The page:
Chevrolet has developed a loyal cadre of speed-oriented buyers who equate their Corvettes and Camaros to what they see on racing circuits.
Searching for ways to boost the disappointing sales of the German-built Merkur sports sedan, Ford sponsors such events as the Merkur Motor City 100 NASCAR race, which ran along with the Detroit Grand Prix last weekend. Ford spokesman Paul Preuss notes: ``If you're interested in proving you can match the world's best, there's nothing better.''
Japanese carmaker Honda, which has become a major player in the Formula One game, advertises that the engine in the company's new Integra luxury brand of cars evolved out of the Honda Grand Prix power plant.
But Ford's Kranefuss has his concerns about the escalating costs of motor sports, particularly in Formula One racing: ``If anything requires us to double or triple our efforts in order to remain competitive, we would to take a very serious look at our future participation in Grand Prix racing.''
Although Renault, Honda, Ferrari, and BMW all sponsor their own teams in various forms of motor sports, the Big Three US carmakers prefer to limit their involvement to either developing engines and other hardware -- which can then be used by a number of competing teams -- or sponsoring actual events, like the Merkur-backed races of the National Association for Stock Car Auto Racing.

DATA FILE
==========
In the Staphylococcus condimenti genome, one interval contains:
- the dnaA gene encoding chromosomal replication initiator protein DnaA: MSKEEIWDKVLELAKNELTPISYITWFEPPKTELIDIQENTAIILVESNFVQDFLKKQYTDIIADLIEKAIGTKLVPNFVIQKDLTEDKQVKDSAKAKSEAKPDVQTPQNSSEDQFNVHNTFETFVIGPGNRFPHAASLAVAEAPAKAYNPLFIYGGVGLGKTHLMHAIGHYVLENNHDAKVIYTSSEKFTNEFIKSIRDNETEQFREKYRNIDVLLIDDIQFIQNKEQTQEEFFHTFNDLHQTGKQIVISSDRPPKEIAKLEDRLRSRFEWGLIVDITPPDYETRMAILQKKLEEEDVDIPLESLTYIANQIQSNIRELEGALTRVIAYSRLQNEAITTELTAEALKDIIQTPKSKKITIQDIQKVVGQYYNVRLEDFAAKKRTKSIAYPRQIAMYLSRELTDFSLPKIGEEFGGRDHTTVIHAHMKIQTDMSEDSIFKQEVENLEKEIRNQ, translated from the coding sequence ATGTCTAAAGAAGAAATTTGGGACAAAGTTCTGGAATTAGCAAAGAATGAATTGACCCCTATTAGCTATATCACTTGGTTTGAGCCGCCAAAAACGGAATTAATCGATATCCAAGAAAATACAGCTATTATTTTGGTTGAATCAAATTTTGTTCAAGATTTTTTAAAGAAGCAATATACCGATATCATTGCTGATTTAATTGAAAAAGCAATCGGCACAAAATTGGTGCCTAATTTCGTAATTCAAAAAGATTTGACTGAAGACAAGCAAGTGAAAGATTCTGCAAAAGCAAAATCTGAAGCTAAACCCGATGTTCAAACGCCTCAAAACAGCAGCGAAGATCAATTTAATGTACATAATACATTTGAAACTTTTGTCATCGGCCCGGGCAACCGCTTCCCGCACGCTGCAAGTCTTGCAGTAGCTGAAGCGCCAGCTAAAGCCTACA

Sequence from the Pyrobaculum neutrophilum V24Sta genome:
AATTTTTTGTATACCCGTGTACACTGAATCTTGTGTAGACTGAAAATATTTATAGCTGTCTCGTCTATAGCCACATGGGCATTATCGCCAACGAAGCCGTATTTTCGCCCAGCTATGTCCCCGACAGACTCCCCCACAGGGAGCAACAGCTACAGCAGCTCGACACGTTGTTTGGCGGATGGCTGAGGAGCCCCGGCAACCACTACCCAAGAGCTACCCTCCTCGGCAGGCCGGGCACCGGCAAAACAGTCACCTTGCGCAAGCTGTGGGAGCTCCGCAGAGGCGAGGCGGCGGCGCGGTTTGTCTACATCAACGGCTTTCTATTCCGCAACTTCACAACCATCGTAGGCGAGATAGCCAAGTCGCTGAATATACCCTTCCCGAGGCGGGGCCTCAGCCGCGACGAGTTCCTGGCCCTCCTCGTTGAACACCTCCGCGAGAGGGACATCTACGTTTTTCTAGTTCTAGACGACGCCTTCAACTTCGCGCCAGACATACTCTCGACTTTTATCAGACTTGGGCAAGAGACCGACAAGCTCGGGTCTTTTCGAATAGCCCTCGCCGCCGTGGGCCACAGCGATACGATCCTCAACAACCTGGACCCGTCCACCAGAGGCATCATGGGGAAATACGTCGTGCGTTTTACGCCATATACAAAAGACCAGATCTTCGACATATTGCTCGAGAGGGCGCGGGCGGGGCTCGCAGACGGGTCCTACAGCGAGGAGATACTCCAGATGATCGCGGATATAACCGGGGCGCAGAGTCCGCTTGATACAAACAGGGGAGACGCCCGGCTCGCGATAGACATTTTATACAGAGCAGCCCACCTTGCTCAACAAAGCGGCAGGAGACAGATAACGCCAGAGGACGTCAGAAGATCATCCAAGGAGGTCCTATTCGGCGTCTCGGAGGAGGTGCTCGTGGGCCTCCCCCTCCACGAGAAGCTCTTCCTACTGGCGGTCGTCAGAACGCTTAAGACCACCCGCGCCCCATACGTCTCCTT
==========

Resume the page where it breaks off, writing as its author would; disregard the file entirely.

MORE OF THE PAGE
Measuring the cost effectiveness of these programs in terms of sales is difficult. In fact, Rod Campbell, head of Campbell & Co., which contracts to promote motor sports for Ford, calls it ``a black art,'' noting that it is ``primarily promoting image.''
Still, most automotive marketing and advertising executives agree that motor sports pay their way.
``Many potential buyers, young people particularly, are spending a lot more time doing things than passively watching TV,'' says Jay Kuhnie, national marketing plans manager of the Chrysler-Plymouth Division at Chrysler. ``It's harder to find out what they are watching or reading, so it helps to bring the product right to them at events.''
Fleishman Hillard Inc., a St. Louis-based public relations firm, commissioned a telephone survey of 1,000 racing fans earlier this year to measure how much effect sponsors gain. The results found that 94 percent of those surveyed identified STP as a racing sponsor, while companies such as Ford, Champion spark plugs, and Goodyear tires were identified by more than 70 percent of those polled.
Occasionally, carmakers have found ways to tie their names to a popular motoring event at a relatively low price. Chrysler, which has no Formula One programs, simply sponsored the special race update signs placed around the Detroit track. This put the word ``Dodge'' high in the air, where it was visible from virtually any point around the twisting track.
Similarly, Detroit race promoters reportedly sought as much as $300,000 for a well-placed track-side banner.
``It's great to be competitive and win,'' says Jesse Snyder, who has covered motor sports for Advertising Age, ``but it can be much more effective if, as those cars go around the track, your name is on the wall on the most photographed corner.''